Philosophy For Then And Now
I just began reading a book titled Consolation of Philosophy by Boethius. Since the origin of the word “Philosophy” is from a Greek word meaning “love of wisdom.” One could accurately refer to it as the consolation of the love of wisdom. Proverbs 1:7 reads: “The fear of the Lord is the beginning of knowledge, but the morally deficient despise wisdom and instruction.” So, it isn’t much of a stretch to reference the title as meaning Consolation By Revering The Lord.
Amazingly, Boethius wrote this book in 523 AD. To provide some context, the first New Testament with the 27 books as we know it today was formally first canonized in the council of Hippo in 393 AD. The joining of the old and new testaments didn’t happen until circa 400 AD. The invention of the printing press wasn’t until 1440 AD. Boethius wrote his book in Latin, and it wasn’t translated into English until about 890 AD by King Alfred the Great.
The author Boethius was from Italy and was born around 477 AD after Flavius Odoacer deposed Romulus Augustulus, the last Western Roman emperor. He grew up and became a senator, consul, magister, and philosopher. Entering public service under Theodoric the Great, an Italian king, Boethius was one of the most highly educated men. Knowing both Greek and Latin, Boethius was an elite. Somehow, he got on the wrong side of the king. Theodoric imprisoned Boethius, confiscated his possessions, tortured him for a year, and then beheaded him. Boethius wrote his book the last year of his life while he was in prison. His book was the most influential and popular in Europe for roughly a thousand years.
Undoubtedly, the popularity of Boethius’s work influenced King Alfred’s selection of it as a work to be translated. Alfred was king of the West Saxons from 871 to circa 886. He became king of the Anglo Saxons from circa 886 until 899. He had spent years beating back the Vikings from his homeland. At the beginning of his reign, “there had been no time for thoughts or deeds unconnected from immediate and constant peril.” (As described by Walter John Sedgefield, Litt.D) After defeating the Vikings, Alfred then turned his efforts to “building up and consolidating the shattered fabric of society and government.” (This is a quote again from Sedgefield in his introduction to Alfred’s version of Consolation of Philosophy.) I admire Alfred for thinking beyond war and trying to govern peace.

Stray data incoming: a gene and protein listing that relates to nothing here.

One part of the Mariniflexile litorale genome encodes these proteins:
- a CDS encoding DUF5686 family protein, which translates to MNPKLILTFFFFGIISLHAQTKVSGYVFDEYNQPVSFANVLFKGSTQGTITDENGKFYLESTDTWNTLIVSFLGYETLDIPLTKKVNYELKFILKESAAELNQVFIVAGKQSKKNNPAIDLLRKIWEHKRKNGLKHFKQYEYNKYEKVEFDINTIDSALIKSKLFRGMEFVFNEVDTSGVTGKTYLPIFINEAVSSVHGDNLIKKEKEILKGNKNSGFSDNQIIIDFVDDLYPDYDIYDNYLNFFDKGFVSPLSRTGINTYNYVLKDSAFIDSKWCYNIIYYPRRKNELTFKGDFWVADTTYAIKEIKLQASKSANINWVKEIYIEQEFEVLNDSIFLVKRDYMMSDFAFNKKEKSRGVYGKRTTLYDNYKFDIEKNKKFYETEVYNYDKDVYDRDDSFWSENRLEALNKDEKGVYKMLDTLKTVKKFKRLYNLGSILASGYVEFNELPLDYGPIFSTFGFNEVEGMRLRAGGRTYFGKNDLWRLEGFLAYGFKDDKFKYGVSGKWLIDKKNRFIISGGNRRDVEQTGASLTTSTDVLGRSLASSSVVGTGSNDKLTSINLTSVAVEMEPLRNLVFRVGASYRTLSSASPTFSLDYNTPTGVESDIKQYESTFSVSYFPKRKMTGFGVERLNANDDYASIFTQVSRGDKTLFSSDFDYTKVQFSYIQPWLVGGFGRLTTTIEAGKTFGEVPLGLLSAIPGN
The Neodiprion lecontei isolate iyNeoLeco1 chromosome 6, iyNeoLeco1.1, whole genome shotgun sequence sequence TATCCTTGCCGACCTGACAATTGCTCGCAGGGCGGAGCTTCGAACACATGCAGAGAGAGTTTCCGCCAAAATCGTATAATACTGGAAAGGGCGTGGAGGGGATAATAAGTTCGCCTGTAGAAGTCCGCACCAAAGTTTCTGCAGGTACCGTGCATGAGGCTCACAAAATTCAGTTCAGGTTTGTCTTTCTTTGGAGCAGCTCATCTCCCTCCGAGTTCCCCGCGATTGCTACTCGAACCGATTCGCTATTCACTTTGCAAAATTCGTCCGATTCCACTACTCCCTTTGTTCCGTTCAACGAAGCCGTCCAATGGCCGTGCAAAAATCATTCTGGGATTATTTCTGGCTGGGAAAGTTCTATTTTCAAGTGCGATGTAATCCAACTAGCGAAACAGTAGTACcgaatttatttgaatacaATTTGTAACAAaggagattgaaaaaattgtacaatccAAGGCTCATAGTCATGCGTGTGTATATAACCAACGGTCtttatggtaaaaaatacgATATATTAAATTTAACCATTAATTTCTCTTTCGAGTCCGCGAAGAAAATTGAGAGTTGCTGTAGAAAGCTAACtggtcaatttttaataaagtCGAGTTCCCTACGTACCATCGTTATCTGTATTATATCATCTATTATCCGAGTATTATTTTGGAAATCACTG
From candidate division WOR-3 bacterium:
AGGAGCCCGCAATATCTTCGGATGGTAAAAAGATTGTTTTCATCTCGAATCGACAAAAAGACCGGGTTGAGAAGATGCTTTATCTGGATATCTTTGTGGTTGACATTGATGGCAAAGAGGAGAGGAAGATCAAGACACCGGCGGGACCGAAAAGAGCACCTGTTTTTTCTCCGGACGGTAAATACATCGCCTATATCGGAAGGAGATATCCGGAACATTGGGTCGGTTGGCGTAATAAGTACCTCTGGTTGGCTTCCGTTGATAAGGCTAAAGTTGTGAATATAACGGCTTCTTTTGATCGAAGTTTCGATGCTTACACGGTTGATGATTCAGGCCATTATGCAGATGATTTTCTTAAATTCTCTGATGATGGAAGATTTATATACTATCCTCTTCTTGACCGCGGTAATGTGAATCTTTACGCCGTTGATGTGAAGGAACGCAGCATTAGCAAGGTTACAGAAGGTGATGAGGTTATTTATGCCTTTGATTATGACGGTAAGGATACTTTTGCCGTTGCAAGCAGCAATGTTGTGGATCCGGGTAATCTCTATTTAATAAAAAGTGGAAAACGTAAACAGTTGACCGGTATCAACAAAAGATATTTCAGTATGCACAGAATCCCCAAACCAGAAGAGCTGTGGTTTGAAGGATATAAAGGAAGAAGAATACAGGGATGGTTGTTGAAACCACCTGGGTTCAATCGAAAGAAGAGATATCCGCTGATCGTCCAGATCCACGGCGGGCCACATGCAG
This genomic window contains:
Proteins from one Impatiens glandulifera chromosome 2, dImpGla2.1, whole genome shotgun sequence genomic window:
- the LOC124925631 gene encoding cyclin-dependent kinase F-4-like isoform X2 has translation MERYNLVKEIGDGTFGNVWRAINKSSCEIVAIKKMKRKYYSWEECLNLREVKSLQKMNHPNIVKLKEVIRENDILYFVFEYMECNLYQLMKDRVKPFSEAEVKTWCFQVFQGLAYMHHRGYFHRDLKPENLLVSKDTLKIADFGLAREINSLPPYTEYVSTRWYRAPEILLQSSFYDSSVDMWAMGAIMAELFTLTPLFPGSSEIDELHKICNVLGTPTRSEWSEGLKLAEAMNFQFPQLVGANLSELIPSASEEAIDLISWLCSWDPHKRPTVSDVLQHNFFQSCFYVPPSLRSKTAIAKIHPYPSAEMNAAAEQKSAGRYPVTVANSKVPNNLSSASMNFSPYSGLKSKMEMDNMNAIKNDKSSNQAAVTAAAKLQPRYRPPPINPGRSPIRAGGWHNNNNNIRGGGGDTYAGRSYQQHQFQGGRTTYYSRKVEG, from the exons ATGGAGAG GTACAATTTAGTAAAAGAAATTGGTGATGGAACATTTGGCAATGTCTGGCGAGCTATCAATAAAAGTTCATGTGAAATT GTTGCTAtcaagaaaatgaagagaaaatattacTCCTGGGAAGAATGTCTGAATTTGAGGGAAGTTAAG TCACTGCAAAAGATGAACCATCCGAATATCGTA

A great disturbance
A great disturbance is upon our nation. We have little time to prepare. It may take generations before Americans can gain back the lives they once had. Western Civilization is on the verge of extinction. (The reasons I believe this are too many to discuss here.) A purge is upon us. It is essential to preserve old books. For future generations to ever find their way back from socialism, they may need some literature from the beginning of Western Civilization.
Is it premature to be planning peace before the war? Alfred had to wait until he defeated the Vikings. Unlike Alfred, we need the book to define why we are fighting. We also need it to determine who our enemy is. Consolation of Philosophy helps us define such matters. As Alfred knew, it also helps mend the shattered fabric of society and government. There is little better place to start than with this timeless work. It is a Consolation By Revering The Lord. I will write more about Boethius’s book in another post.